New START, on the merits

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In his July 29 opinion piece, James Jay Carafano of the Heritage Foundation takes issue with my support for the new Strategic Arms Reduction Treaty (New START) with Russia. But if one looks at the case for the treaty on the merits, his arguments against it are unpersuasive.

The agreement would reduce U.S. and Russian strategic nuclear warheads by about one-third, to 1,550 each.  This is still enough for either side to destroy the other many times over, and would therefore dissuade either side from even considering a nuclear attack on the other.

In addition to what it would prevent, New START would also promote actions that would benefit U.S. and Russian security.

First, the treaty would put into place an effective, multi-layered verification system that would include satellite monitoring, information exchanges, and 18 annual onsite visits to key locations.  This verification system – which expired when the prior START agreement lapsed last December — would build confidence on both sides and make it easier to contemplate further reductions in a next round of talks.

Second, putting New START into place would make it easier to persuade other nations to reduce or eliminate their own nuclear arsenals. For this to happen, the U.S. and Russia – the countries that possess over 90% of the world’s 23,000 strategic nuclear weapons – need to show leadership in reducing these dangerous stockpiles. New START is an important step in that direction.

Finally, New START will make it easier to build strong international coalitions to take action towards curbing or eliminating the nuclear programs of Iran and North Korea.

These are daunting tasks, but New START will make it easier to achieve them.

So, what are the objections raised by Mr. Carafano and other critics of New START?  Aside from taking umbrage at my use of adjectives in a piece I wrote last May, Mr. Carafano is exercised about a few actual arguments.

By far the most substantive claim in Mr. Carafano’s piece – which is devoted almost entirely to complaining about my arguments (or, in some cases, about arguments he attributes to me through the use of quotations that are taken out of context) – has to do with the relationship between New START and missile defense.  Contrary to his view, there is no such linkage. The text of the treaty – the only part that is legally binding – puts no meaningful limits on missile defenses.  And while the preamble acknowledges that there is a link between defense and offense in the nuclear realm, this is a simple reality, not some sort of insidious effort to undermine current U.S. missile defense programs, which are focused almost exclusively on blunting the current or potential nuclear weapons of Iran and North Korea. This is true under the Obama administration, and it was true under the administration of George W. Bush – a fact that Carafano is unwilling to acknowledge.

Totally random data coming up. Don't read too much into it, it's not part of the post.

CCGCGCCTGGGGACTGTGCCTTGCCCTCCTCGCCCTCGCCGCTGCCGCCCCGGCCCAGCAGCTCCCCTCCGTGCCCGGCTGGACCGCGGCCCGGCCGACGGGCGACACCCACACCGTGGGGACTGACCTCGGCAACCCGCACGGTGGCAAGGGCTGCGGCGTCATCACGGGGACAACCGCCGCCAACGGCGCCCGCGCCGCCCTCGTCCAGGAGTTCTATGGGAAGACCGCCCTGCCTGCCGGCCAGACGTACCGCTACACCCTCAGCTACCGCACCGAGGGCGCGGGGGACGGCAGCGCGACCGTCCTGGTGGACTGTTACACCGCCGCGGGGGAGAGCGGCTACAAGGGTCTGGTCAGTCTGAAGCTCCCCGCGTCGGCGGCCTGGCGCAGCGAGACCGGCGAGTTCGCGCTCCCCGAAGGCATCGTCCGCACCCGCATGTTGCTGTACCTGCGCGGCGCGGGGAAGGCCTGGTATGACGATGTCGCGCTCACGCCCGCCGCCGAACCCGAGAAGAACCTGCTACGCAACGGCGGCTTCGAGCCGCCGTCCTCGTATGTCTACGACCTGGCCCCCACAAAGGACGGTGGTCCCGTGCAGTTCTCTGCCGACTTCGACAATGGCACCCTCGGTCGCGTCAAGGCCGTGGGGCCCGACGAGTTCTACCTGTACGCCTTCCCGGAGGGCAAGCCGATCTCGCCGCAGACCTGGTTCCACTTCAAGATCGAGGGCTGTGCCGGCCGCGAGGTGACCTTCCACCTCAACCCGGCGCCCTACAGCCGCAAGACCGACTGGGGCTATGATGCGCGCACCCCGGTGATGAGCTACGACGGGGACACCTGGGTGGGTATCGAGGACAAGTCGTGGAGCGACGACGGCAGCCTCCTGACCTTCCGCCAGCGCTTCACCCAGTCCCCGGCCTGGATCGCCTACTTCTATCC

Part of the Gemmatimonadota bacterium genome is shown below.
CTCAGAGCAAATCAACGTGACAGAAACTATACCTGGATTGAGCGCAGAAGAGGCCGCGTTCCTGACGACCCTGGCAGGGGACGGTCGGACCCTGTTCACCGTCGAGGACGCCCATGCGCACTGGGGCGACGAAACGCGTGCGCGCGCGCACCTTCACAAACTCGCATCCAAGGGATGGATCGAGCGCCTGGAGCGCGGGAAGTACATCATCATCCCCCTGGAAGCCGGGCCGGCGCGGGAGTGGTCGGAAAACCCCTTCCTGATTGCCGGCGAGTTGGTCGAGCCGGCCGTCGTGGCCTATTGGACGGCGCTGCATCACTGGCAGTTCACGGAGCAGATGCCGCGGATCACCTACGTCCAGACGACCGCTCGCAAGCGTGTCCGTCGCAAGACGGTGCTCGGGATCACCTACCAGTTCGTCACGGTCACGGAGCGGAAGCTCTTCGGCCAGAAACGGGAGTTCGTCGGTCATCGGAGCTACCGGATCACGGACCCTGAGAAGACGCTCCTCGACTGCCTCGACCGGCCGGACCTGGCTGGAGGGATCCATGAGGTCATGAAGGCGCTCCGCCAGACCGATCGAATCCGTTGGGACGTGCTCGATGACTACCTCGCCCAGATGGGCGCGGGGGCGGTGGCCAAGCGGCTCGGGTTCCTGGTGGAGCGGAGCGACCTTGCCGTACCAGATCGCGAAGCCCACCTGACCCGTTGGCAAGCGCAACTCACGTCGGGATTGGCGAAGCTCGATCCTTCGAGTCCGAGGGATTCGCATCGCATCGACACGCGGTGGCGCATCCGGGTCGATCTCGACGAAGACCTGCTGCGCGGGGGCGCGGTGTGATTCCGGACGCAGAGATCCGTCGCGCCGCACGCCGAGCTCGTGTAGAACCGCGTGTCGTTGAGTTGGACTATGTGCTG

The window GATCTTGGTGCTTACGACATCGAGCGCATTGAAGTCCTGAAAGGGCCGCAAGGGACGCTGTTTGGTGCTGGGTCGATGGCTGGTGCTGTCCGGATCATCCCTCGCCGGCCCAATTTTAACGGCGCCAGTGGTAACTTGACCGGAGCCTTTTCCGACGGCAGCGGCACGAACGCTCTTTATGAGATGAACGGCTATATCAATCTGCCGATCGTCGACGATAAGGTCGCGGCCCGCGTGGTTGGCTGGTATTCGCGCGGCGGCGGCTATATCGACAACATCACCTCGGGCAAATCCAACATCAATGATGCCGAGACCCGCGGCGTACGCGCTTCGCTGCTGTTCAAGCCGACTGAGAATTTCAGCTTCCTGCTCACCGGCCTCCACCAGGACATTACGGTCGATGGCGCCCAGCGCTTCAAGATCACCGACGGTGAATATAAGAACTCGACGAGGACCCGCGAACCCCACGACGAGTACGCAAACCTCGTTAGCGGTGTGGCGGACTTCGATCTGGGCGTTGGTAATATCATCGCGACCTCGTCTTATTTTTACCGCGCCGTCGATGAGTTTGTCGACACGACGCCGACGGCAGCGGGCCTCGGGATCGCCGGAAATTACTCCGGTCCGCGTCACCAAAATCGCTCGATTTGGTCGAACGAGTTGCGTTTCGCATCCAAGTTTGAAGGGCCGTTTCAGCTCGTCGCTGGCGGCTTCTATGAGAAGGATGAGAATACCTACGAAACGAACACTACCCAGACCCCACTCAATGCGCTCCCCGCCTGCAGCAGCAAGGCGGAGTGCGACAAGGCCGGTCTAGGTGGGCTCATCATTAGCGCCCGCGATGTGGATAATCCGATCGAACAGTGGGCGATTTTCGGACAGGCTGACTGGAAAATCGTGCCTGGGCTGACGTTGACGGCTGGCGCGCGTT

As for whether there is a longer-term link between missile defense and offensive systems, Fred Kaplan of Slate made the point most clearly in a critique of Republican presidential hopeful Mitt Romney’s ill-considered case against New START:

“This is arms control 101. If both sides drastically reduce their offensive weapons while one side greatly builds up its defensive weapons, then that side could (theoretically), launch a disarming first strike and, moments later, shoot down what’s left of the other side’s missiles as they’re fired in retaliation . . . Very small offensive forces, combined with very large defensive forces, erode deterrence and create a ‘destabilizing’ situation.”

It is this scenario, as unlikely as it may be, that motivated Russia to comment upon the relationship between offenses and defenses in the preamble to New START.

Furthermore, as Marc Ambinder notes in a recent piece on the web site of The Atlantic, Secretary of Defense Robert Gates has testified that pursuit of a system that would thwart Russia’s deterrent is inadvisable in any case:

“Under the last administration, as well as under this one, it has been United States policy not to build a missile defense that would render useless Russia’s nuclear capabilities . . . That, in our view as well as theirs, would be enormously destabilizing, not to mention unbelievably expensive.”

To recap, there is no link between New START and missile defense. Future decisions on missile defense development and deployment will be made based upon strategic considerations at the time, not on this relatively modest but extremely important agreement.

New START will make us all safer, and it deserves to be ratified by the U.S. Senate. Attempts to link it to unrelated issues should not be allowed to change that fact.

William D. Hartung is the director of the Arms and Security Initiative at the New America Foundation.